WATCH: NUJP to Bato dela Rosa: Apologize to Reuters for hinting at softness for drug rings

November 29, 2017 - 5:34 PM
The wake of Rolando Campo and Sherwin Bitas was held only a few paces from where police shot them, in this photo that accompanied the Reuters story that Dela Rosa took issue with.

MANILA – The National Union of Journalists of the Philippines (NUJP) on Wednesday demanded Philippine National Police (PNP) chief Ronald “Bato” Dela Rosa to retract his statement suggesting that drug syndicates conspired with international news agency Reuters in coming up with a report involving Manila police officers who allegedly killed three men in Tondo, Manila.

In a statement issued Wednesday, the media organization also asked Dela Rosa to issue an apology to the Reuters team, especially the writers of the special report, Clare Baldwin and Andrew R.C. Marshall.

The PNP chief on Tuesday raised his suspicion on the timing of the release of the Reuters report on a Manila police anti-drug operation which presented a CCTV footage of cops who appeared to be deliberately killing drug suspects, then taking 25 minutes to bring them to hospital, but claiming they “rushed” them.

Tina-timing, saka ilalabas ‘yong mga ganong damaging reports about PNP kung kelan tayo ibabalik. Ibig sabihin yung mga kalaban natin, ayaw talaga pabalikin sa war on drugs. Ano ang kinakatakutan nila? Hindi naman sila addict siguro,” Dela Rosa told reporters on the sidelines during the Supreme Court oral arguments on PNP’s Oplan Tokhang.

[They are timing it. They released damaging reports against the PNP at the time the war on drugs will be returned to PNP. This means our enemies do not want the war on drugs to be given back to us. What are they afraid of? I hope they are not addicts].”

Dela Rosa also said he has yet to read Reuters’ news report.

NUJP slammed Dela Rosa’s tendency to speculate or “shoot from the lip” on issues regarding illegal drugs, pointing out that the PNP chief came from an institution governed by strict rules of evidence.

The group also urged Dela Rosa to respect the independence of the media and to read news reports before reacting to them.


The National Union of Journalists of the Philippines demands that PNP chief Ronald dela Rosa take back his utterly asinine – and potentially dangerous – insinuation that respected news agency Reuters may be in cahoot with drug syndicates in the release this week of a special report on the suspicious police killing of three men in Tondo, Manila in October.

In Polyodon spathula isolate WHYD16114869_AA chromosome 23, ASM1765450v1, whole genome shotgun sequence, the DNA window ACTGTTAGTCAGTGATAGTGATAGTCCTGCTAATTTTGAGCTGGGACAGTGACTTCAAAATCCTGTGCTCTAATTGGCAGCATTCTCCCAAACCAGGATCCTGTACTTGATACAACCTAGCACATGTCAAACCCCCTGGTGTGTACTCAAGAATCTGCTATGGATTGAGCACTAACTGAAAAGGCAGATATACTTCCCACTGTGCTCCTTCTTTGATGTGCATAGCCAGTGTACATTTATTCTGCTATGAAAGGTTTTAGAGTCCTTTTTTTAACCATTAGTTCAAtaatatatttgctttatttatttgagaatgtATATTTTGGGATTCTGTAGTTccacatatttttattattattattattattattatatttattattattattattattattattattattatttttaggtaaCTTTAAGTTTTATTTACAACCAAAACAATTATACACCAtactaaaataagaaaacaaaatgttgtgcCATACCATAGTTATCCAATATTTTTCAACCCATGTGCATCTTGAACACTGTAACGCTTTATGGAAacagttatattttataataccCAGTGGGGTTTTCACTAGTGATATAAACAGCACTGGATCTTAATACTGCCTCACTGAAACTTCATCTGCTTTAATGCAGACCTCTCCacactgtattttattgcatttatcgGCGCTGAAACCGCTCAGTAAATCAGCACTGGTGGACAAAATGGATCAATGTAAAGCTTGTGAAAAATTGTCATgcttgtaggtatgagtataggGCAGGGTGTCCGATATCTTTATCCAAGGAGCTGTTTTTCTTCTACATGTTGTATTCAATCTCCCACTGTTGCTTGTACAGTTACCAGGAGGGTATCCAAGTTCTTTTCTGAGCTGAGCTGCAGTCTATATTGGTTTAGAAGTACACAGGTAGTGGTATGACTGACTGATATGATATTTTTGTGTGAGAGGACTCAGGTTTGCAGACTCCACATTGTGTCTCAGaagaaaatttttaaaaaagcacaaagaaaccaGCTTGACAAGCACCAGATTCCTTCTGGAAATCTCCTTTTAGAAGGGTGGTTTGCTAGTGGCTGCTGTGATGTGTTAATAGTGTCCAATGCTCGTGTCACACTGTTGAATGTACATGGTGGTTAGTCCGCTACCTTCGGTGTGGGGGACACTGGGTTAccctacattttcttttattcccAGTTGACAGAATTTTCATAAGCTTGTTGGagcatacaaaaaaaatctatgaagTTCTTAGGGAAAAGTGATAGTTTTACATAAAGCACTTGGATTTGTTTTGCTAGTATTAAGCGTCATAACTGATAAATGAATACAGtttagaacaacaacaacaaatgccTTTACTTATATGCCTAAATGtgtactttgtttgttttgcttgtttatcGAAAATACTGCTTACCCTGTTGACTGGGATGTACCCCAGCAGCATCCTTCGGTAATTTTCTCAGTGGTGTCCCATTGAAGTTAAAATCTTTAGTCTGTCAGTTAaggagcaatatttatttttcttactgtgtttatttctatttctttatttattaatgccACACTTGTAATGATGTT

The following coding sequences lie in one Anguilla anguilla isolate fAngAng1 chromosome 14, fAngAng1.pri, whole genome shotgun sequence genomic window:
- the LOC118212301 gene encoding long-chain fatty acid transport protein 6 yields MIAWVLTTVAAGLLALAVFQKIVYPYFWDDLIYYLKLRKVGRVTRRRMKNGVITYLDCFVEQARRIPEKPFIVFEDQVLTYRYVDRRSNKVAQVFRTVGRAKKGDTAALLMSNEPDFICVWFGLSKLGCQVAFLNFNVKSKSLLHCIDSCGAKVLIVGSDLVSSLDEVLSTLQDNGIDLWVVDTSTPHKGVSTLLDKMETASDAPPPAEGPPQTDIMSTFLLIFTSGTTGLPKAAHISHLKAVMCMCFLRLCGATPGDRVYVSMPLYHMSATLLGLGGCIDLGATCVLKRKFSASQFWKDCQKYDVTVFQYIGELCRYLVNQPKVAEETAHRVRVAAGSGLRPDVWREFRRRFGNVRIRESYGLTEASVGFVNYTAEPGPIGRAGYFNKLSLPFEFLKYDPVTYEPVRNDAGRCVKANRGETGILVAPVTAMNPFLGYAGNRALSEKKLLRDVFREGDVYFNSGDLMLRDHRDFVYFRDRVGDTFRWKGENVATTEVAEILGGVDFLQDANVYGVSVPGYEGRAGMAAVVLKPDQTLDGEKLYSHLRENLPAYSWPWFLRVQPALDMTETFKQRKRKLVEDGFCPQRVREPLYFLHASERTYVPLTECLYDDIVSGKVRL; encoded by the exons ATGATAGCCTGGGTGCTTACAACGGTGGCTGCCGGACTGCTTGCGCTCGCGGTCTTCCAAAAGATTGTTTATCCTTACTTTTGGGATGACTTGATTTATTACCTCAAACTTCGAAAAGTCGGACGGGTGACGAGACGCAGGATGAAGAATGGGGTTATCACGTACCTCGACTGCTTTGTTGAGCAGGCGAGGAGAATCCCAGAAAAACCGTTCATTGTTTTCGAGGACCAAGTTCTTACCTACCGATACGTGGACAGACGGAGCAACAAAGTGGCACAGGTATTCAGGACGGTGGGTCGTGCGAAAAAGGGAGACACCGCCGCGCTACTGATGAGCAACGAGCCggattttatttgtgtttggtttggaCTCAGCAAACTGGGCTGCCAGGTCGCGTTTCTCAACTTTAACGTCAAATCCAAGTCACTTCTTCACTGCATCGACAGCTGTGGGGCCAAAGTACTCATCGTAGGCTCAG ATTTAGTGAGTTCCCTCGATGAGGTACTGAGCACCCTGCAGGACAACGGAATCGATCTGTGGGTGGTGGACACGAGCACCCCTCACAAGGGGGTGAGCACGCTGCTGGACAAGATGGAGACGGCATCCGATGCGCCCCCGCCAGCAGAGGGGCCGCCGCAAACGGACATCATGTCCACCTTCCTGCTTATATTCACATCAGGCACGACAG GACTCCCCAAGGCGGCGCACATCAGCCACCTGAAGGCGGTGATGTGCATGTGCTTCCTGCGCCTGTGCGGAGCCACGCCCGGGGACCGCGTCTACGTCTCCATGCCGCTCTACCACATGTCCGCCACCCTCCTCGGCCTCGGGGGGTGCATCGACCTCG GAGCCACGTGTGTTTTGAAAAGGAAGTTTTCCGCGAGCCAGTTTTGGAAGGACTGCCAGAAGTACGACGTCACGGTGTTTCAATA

At the very least, he owes the men and women of Reuters, particularly writers Clare Baldwin and Andrew R.C. Marshall, an apology and a pledge to ensure their safety from the possible consequences of his irrational and irresponsible utterances.

Dela Rosa claimed Reuters “were timing this kind of damaging reports about the PNP when (the drug war) may be reverted back to us [sic],” and then concluded, “That means our enemies really don’t want us to participate in the drug war. What are they afraid of? I don’t think they’re drug addicts.”

For a man at the helm of an organization that has acknowledged killing thousands of suspected drug pushers and addicts in the course of President Rodrigo Duterte’s war against drugs, Dela Rosa, of all people, should know that even speculating out loud about people’s possible addiction to narcotics may have fatal consequences, as the corpses with placards proclaiming the “sins” for which they were punished without due process amply illustrate.

What is even more appalling is deigning to tell media – in this case, Reuters – how they should report the news.

“What I can tell Reuters is that if you want the PNP to look bad, you can do it. You can really do it,” he said. “If you want to present a very objective presentation, you can also do it. If you want to be biased in our favor, you can also do it. So they have a choice.”

All this, as news reports noted, while admitting he had yet to see the Reuters report.

It is truly alarming that a man whose job is supposed to be governed by strict rules of evidence has many times shown a propensity for shooting from the lip, this time pillorying a news organization for a report he has not even read yet while glossing over the reason for the report – the existence of possible murderers and sundry lawbreakers – within the service he leads.

Alas for you, Mr. Dela Rosa, the media have faced worse dangers than loose-lipped cops who choose to blame their shortcomings on others.

So if it is your intention to intimidate Reuters and other independent journalists into going soft on their reportage for fear of being tarred and feathered by your baseless accusations, you should know you will fail.

Really, Sir, the only honorable way out for you is to apologize to Reuters and promise to ensure their safety. Oh, yes, and pledge to respect the independence of the media and, please, oh please, do read reports before reacting to them.